Utah couple embroiled in adoption scandal say Samoan attorneys can exonerate them


Pamela Manson
The Salt Lake Tribune

A Utah couple accused in an international adoption scandal say four of Samoa's most prestigious attorneys can help prove their innocence.

But the lawyers will not travel to the United States to testify because they fear being charged themselves, according to Scott and Karen Banks of Wellsville.

So the couple is asking a federal judge to allow future jurors to read four sworn affidavits from the men describing how Samoan birth parents were repeatedly told they were giving up legal rights to their children and should not expect to see them again.

The affidavits take aim at one of the prosecution's key claims: that parents were duped into placing their children for adoption in America.

"Not only are the affidavits highly probative, they may be the only truly probative evidence available to the defense on how the formal relinquishments [of the children] were obtained," defense lawyer Rebecca Hyde wrote.

"The only individuals typically present during the birth parent interviews were the attorney and the birth parents," she said.

Hyde, who represents Karen Banks, filed her request earlier this month with U.S. District Judge David Sam. Attorneys for other defendants, including her husband, Scott Banks, have joined in the motion.

A spokeswoman for the U.S. Attorney's Office said Friday that prosecutors are reviewing the defense request and will respond later.

A federal grand jury issued a 135-count indictment in February charging the Bankses, their Focus on Children adoption agency and five employees with fraud and immigration violations. More than 80 children were illegally taken from their families by conspirators working through the agency, the indictment claims.
Letter of the law. While the case was under investigation, Focus on Children asked its Samoan attorneys for affidavits describing their work for the agency, Hyde's filing said.

The affidavits say the three-step relinquishment process required under Samoan law was followed.
- Birth parents first meet with a licensed attorney, who explains their rights and what they are giving up. An affidavit, which by law is written in English, is verbally translated into Samoan.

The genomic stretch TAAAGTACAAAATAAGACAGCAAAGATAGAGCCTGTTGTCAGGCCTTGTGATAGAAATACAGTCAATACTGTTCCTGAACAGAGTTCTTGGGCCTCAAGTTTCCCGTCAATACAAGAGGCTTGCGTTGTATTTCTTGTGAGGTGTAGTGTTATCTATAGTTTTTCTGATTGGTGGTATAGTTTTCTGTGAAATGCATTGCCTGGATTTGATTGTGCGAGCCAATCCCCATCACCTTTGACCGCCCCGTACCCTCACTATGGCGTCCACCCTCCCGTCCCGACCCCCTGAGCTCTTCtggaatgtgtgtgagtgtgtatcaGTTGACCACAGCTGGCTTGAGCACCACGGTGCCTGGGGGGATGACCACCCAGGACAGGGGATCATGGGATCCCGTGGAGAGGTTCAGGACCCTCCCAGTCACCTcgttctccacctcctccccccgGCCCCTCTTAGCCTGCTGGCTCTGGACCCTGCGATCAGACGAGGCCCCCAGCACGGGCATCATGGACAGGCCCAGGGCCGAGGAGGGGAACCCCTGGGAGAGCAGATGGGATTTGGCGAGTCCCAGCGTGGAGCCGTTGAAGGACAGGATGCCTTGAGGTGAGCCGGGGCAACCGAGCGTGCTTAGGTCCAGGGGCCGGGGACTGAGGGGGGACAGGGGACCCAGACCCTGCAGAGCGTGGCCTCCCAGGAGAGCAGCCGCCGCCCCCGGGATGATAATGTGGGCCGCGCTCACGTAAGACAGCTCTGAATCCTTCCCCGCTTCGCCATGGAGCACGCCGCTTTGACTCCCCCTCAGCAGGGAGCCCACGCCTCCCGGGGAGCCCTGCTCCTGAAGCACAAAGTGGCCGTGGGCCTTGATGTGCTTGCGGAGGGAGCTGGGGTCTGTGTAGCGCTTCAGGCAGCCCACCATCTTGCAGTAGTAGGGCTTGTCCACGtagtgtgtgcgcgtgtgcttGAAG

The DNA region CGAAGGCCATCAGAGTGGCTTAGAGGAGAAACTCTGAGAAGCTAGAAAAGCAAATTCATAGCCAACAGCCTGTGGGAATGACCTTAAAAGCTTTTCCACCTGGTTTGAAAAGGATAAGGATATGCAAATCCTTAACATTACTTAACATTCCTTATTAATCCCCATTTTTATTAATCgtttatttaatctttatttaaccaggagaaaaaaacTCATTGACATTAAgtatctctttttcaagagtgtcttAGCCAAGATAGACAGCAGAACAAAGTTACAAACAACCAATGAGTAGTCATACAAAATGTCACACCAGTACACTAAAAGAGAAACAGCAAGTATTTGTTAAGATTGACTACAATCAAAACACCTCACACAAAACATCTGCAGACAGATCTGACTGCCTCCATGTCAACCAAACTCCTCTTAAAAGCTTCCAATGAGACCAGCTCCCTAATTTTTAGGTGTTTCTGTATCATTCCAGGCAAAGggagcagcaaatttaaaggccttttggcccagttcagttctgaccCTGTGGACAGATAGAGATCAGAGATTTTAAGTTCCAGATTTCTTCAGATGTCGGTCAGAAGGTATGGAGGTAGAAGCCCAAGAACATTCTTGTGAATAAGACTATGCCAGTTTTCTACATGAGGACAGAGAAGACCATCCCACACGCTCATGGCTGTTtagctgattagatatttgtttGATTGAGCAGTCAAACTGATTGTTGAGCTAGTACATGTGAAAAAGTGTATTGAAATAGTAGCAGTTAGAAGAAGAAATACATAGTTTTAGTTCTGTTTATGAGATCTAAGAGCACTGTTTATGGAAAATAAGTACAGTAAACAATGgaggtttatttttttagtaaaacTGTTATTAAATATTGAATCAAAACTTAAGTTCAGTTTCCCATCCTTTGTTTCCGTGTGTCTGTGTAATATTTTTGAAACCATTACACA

- The attorney sends the affidavit to a second attorney for review. The second attorney again explains to the birth parents their rights and the consequences of relinquishment. When that attorney is satisfied the parents understand, he or she obtains their signatures.
- That attorney submits the Affidavit of Natural Parents to a court, along with affidavits from a prospective adoptive parent. A judge does whatever further investigation deemed necessary, which can include interviews with the birth parents, then signs the adoption order.

The four attorneys hired by FOC include Ming Leung Wai, Samoa's current Attorney General, and his uncle, Semi Leung Wai; they were formerly in private practice together.

Patrick Fepulea'i, who generally handled the first required meetings with birth parents, worked in the Attorney General's office before entering private practice. Ameperosa Roma also has worked as a government attorney and now practices law with Fepulea'i.

Prosecutors have openly accused Fepulea'i of being a co-conspirator and have indicated their intention to indict him, Hyde wrote. That threat, she contends, applies to the other attorneys, making them unwilling to come to the United States.
Defining orphans. In another request, the defendants are asking Judge Sam to rule on whether contact between a child and birth parents after the adoption process begins affects the child's legal status as an orphan.

Hyde argues such children are still considered legally abandoned and orphans.

"The abandonment regulation does not give any indication that an adoption agency is wrong to permit the natural parents to have contact with their children before or after the forsaking of parental rights," she said.

Several Samoan birth parents told The Salt Lake Tribune in interviews last summer that their children returned home for days or weeks at a time during the adoption process. Prosecutors cite the extended visits as evidence that the children were not legal orphans.

The Bankses also are questioning the work of an FBI agent who interviewed parents, contending some adoptive families now say he misrepresented their statements in reports. They want the judge to review his personnel file for similar complaints.

But prosecutors argue the agent has confirmed with parents that his reports are "fundamentally correct," and point out the parents themselves - not the agent - would testify at trial.

- SHEILA McCANN contributed to this report

The case against Focus on Children Utah adoption agency Focus on Children owners Scott and Karen Banks and five employees are accused of conspiring to arrange adoptions that violated U.S. immigration laws. Prosecutors allege the scheme included lying to both Samoan birth parents and American adoptive parents.

Samoan parents say relatives or friends pushed a program - often described as affiliated with the LDS Church - that would educate children in the United States and return them at age 18.

U.S. immigration laws required the children to be orphans, defined as abandoned by both parents or left with one parent who cannot provide care.

The defendants have pleaded not guilty and are awaiting trial.

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